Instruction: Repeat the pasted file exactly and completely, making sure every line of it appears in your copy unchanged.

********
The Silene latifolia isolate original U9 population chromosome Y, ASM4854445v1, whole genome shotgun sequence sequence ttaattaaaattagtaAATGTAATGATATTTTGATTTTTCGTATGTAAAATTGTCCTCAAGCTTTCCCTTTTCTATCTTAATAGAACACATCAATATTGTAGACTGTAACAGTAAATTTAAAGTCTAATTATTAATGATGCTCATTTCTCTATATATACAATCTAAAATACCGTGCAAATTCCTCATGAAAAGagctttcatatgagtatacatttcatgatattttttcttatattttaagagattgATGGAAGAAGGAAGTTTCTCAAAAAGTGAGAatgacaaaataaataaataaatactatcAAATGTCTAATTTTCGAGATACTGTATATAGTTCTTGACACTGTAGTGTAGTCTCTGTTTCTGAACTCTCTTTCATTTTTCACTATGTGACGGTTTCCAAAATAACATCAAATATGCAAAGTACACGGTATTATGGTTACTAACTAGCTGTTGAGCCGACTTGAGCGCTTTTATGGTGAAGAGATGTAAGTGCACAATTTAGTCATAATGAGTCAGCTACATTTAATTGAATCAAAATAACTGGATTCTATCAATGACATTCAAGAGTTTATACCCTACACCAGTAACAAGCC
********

The Silene latifolia isolate original U9 population chromosome Y, ASM4854445v1, whole genome shotgun sequence sequence ttaattaaaattagtaAATGTAATGATATTTTGATTTTTCGTATGTAAAATTGTCCTCAAGCTTTCCCTTTTCTATCTTAATAGAACACATCAATATTGTAGACTGTAACAGTAAATTTAAAGTCTAATTATTAATGATGCTCATTTCTCTATATATACAATCTAAAATACCGTGCAAATTCCTCATGAAAAGagctttcatatgagtatacatttcatgatattttttcttatattttaagagattgATGGAAGAAGGAAGTTTCTCAAAAAGTGAGAatgacaaaataaataaataaatactatcAAATGTCTAATTTTCGAGATACTGTATATAGTTCTTGACACTGTAGTGTAGTCTCTGTTTCTGAACTCTCTTTCATTTTTCACTATGTGACGGTTTCCAAAATAACATCAAATATGCAAAGTACACGGTATTATGGTTACTAACTAGCTGTTGAGCCGACTTGAGCGCTTTTATGGTGAAGAGATGTAAGTGCACAATTTAGTCATAATGAGTCAGCTACATTTAATTGAATCAAAATAACTGGATTCTATCAATGACATTCAAGAGTTTATACCCTACACCAGTAACAAGCC